Return on Assets (ROA) Definition, Formula & Calculation
When reviewing the financial health of a business, there are many financial ratios that analysts can use. One of these ratios is the return on assets, or ROA. ROA measures efficiency, which is very important in business. After all, businesses are all about doing things efficiently. This article is going to cover ROA, its formula and calculation, and how it’s used.
Table of Contents
- Financial analysts and investors use many different financial ratios to determine a company’s success. One of the most useful, as well as the simplest, is return on assets (ROA).
- ROA describes how efficiently a company turns assets into income.
- The higher the number, the more a company makes for each dollar spent on assets.
What Is Return on Assets (ROA)?
Return on assets is one of many financial ratios used to determine a business’s financial performance. Specifically, it is a profitability ratio. This metric determines how efficiently a company is using its assets to generate a profit over a period of time.
An In-Depth Look at ROA
Like ROI (Return on Investments), ROA is a very simple metric. However, it is arguably more useful. Return on Assets can compare a company’s profits to the assets that financial assets used to make them. To simplify, it tells you what money gets generated from invested capital or assets.
When investors and analysts look at ROA, they have to take into consideration the industry. The rate of return on asset ratio for the retail industry is going to be different from the auto industry. While this may be true, it can compare companies that are in the same industry. ROA can serve as a comparative measure, but only in specific instances. Again, you can use it against similar companies. Perhaps more useful, though, is using it to compare a company to itself.
ROA is a simple formula, which will get covered below. Before that, though, it’s important to know what you’re looking for. Companies want to see a higher ROA figure. The higher the number, the better. When a ROA ratio is high, it means that the company is making more profit for every dollar of assets spent. This translates to having to invest less in assets to make more money.
Return on Assets Formula
Of the financial ratios that analysts use, the ROA formula may be the simplest. You only need two pieces of information. You need a company’s net income and their total assets. Net income is on the income statement, while total assets are on a company’s balance sheets. Once you have that information, you’re ready to plug it into the formula below.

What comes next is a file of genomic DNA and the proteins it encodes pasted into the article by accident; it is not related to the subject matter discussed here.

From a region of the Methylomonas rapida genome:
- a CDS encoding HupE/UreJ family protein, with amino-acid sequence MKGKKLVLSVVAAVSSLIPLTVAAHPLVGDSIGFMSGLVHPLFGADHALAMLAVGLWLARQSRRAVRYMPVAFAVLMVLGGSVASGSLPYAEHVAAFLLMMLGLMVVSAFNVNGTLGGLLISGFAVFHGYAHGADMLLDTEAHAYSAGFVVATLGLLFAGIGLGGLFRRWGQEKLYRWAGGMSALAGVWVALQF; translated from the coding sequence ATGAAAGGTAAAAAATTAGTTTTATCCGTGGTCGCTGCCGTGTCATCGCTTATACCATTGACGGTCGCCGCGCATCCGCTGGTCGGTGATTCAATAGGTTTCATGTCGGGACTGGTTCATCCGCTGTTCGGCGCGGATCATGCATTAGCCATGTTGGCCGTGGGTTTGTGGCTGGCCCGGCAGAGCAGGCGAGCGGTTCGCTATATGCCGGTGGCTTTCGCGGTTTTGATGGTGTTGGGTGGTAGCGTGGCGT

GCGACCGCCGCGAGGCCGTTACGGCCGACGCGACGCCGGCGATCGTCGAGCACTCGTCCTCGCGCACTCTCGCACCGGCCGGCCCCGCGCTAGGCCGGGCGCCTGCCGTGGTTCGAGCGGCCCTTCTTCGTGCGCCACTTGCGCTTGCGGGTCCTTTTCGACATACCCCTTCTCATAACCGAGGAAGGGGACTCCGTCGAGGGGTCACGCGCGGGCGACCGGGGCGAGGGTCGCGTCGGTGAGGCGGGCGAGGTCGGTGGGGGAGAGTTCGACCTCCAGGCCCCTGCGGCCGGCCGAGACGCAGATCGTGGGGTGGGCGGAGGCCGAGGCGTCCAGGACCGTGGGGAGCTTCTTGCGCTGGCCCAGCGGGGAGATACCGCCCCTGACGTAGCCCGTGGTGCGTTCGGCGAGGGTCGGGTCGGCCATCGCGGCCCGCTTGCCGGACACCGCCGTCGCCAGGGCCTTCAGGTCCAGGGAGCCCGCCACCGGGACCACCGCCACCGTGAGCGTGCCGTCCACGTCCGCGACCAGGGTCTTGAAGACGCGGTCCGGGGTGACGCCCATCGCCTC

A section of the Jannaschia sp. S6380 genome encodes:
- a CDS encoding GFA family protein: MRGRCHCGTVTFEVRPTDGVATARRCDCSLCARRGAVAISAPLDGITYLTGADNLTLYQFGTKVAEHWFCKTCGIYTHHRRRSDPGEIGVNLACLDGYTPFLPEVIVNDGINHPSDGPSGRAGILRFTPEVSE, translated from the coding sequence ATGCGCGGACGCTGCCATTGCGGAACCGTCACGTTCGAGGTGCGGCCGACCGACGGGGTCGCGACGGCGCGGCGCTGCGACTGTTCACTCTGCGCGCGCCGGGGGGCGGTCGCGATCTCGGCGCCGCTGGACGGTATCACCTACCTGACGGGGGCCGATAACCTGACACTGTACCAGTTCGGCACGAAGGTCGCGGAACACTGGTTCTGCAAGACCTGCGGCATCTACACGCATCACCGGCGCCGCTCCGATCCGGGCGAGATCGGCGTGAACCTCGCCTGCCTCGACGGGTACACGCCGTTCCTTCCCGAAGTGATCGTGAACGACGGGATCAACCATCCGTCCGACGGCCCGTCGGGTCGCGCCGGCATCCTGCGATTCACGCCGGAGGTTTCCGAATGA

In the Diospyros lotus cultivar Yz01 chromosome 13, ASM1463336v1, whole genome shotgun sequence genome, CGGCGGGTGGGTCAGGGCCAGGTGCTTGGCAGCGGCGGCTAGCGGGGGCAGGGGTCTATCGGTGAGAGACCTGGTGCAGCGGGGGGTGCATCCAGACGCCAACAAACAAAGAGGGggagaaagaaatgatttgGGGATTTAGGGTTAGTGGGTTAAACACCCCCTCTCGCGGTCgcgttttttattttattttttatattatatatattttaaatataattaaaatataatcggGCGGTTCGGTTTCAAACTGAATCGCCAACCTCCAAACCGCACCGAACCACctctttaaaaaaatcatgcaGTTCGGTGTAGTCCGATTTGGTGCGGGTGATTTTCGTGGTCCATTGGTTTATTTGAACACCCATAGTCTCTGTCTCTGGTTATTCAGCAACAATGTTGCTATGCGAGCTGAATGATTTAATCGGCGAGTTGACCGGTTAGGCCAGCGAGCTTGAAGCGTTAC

It’s as simple as that. Because it is a ratio, it is a decimal point or a percentage. Again, a higher number means that a business is making more profits for every dollar put into assets.
An Example of the ROA Formula in Action
Let’s take a look at two different companies. Company A invests $2,000 into assets for their business. Company B invests $25,000. The assets of Company A are simple, but they work well. Company B invested more money in order to upgrade the same assets. Let’s assume that this is the only money put into assets by each company.
Company A makes $400 in profit. Company B makes $2,000. At first glance, it looks like Company B is more efficient than Company A. They made more money, after all. However, if we look at the ROA formula, we’ll find different results.
ROA = $400 / $2,000
ROA = .20 or 20%
ROA = $2,000 / $25,000
ROA = .08 or 8%
After calculating ROA, we find that Company A is far more efficient. This is because for every dollar in assets invested, they were able to get a return of 20%. Company B is worth more but is less efficient. They only received a return of 8% for every investment dollar.
Things to Consider
While ROA is simple to calculate, it doesn’t provide a full picture. Most financial ratios don’t. As such, it’s important to realize that total assets per the balance sheet include total liabilities and shareholder equity.